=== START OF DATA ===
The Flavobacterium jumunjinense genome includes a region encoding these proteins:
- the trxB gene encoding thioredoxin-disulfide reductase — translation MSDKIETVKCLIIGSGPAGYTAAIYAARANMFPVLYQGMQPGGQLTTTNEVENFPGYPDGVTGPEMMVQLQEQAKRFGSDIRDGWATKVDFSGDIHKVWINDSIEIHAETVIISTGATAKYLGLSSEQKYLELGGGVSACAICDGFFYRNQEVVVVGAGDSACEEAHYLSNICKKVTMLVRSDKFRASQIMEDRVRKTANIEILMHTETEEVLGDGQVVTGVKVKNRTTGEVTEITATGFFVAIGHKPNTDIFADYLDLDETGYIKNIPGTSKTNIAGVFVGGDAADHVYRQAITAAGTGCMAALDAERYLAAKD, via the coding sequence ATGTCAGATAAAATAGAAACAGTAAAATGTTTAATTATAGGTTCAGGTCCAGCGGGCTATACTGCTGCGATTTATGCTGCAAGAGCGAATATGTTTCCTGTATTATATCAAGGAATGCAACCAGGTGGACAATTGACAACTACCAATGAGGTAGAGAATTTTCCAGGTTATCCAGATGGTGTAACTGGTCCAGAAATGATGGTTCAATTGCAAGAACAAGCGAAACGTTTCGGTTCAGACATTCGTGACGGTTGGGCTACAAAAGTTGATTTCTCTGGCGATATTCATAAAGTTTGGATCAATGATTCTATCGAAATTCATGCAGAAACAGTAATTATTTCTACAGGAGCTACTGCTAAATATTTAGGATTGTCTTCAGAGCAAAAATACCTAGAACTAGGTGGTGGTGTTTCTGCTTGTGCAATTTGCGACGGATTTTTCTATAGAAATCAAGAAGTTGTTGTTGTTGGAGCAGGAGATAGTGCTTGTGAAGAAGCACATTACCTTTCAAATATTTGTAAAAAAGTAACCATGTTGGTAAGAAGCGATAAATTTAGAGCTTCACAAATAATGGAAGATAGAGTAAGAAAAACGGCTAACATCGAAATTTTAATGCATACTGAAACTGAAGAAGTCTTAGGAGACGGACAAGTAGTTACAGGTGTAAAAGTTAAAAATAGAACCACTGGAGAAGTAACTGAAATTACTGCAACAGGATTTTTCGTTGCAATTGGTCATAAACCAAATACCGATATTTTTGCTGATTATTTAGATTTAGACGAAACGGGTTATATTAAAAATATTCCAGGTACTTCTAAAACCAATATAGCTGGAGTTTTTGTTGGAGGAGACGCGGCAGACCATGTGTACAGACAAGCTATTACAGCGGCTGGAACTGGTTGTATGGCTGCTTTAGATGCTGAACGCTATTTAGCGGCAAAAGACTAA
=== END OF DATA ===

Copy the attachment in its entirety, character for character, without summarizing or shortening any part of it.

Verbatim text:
The Flavobacterium jumunjinense genome includes a region encoding these proteins:
- the trxB gene encoding thioredoxin-disulfide reductase — translation MSDKIETVKCLIIGSGPAGYTAAIYAARANMFPVLYQGMQPGGQLTTTNEVENFPGYPDGVTGPEMMVQLQEQAKRFGSDIRDGWATKVDFSGDIHKVWINDSIEIHAETVIISTGATAKYLGLSSEQKYLELGGGVSACAICDGFFYRNQEVVVVGAGDSACEEAHYLSNICKKVTMLVRSDKFRASQIMEDRVRKTANIEILMHTETEEVLGDGQVVTGVKVKNRTTGEVTEITATGFFVAIGHKPNTDIFADYLDLDETGYIKNIPGTSKTNIAGVFVGGDAADHVYRQAITAAGTGCMAALDAERYLAAKD, via the coding sequence ATGTCAGATAAAATAGAAACAGTAAAATGTTTAATTATAGGTTCAGGTCCAGCGGGCTATACTGCTGCGATTTATGCTGCAAGAGCGAATATGTTTCCTGTATTATATCAAGGAATGCAACCAGGTGGACAATTGACAACTACCAATGAGGTAGAGAATTTTCCAGGTTATCCAGATGGTGTAACTGGTCCAGAAATGATGGTTCAATTGCAAGAACAAGCGAAACGTTTCGGTTCAGACATTCGTGACGGTTGGGCTACAAAAGTTGATTTCTCTGGCGATATTCATAAAGTTTGGATCAATGATTCTATCGAAATTCATGCAGAAACAGTAATTATTTCTACAGGAGCTACTGCTAAATATTTAGGATTGTCTTCAGAGCAAAAATACCTAGAACTAGGTGGTGGTGTTTCTGCTTGTGCAATTTGCGACGGATTTTTCTATAGAAATCAAGAAGTTGTTGTTGTTGGAGCAGGAGATAGTGCTTGTGAAGAAGCACATTACCTTTCAAATATTTGTAAAAAAGTAACCATGTTGGTAAGAAGCGATAAATTTAGAGCTTCACAAATAATGGAAGATAGAGTAAGAAAAACGGCTAACATCGAAATTTTAATGCATACTGAAACTGAAGAAGTCTTAGGAGACGGACAAGTAGTTACAGGTGTAAAAGTTAAAAATAGAACCACTGGAGAAGTAACTGAAATTACTGCAACAGGATTTTTCGTTGCAATTGGTCATAAACCAAATACCGATATTTTTGCTGATTATTTAGATTTAGACGAAACGGGTTATATTAAAAATATTCCAGGTACTTCTAAAACCAATATAGCTGGAGTTTTTGTTGGAGGAGACGCGGCAGACCATGTGTACAGACAAGCTATTACAGCGGCTGGAACTGGTTGTATGGCTGCTTTAGATGCTGAACGCTATTTAGCGGCAAAAGACTAA